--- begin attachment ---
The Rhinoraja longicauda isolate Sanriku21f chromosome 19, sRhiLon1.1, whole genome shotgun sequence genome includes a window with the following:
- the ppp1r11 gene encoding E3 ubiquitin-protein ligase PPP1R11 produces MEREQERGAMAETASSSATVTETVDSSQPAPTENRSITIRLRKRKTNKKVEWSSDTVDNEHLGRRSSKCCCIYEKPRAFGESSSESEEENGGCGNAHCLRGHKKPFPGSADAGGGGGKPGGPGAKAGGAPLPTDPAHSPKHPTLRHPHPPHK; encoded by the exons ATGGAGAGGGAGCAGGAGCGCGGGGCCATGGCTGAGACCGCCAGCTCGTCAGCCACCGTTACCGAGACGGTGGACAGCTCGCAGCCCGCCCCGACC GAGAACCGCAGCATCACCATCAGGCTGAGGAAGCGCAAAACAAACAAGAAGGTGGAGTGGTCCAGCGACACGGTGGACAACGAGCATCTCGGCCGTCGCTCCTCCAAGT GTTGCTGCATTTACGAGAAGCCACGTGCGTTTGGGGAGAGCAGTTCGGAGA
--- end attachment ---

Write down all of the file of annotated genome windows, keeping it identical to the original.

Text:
The Rhinoraja longicauda isolate Sanriku21f chromosome 19, sRhiLon1.1, whole genome shotgun sequence genome includes a window with the following:
- the ppp1r11 gene encoding E3 ubiquitin-protein ligase PPP1R11 produces MEREQERGAMAETASSSATVTETVDSSQPAPTENRSITIRLRKRKTNKKVEWSSDTVDNEHLGRRSSKCCCIYEKPRAFGESSSESEEENGGCGNAHCLRGHKKPFPGSADAGGGGGKPGGPGAKAGGAPLPTDPAHSPKHPTLRHPHPPHK; encoded by the exons ATGGAGAGGGAGCAGGAGCGCGGGGCCATGGCTGAGACCGCCAGCTCGTCAGCCACCGTTACCGAGACGGTGGACAGCTCGCAGCCCGCCCCGACC GAGAACCGCAGCATCACCATCAGGCTGAGGAAGCGCAAAACAAACAAGAAGGTGGAGTGGTCCAGCGACACGGTGGACAACGAGCATCTCGGCCGTCGCTCCTCCAAGT GTTGCTGCATTTACGAGAAGCCACGTGCGTTTGGGGAGAGCAGTTCGGAGA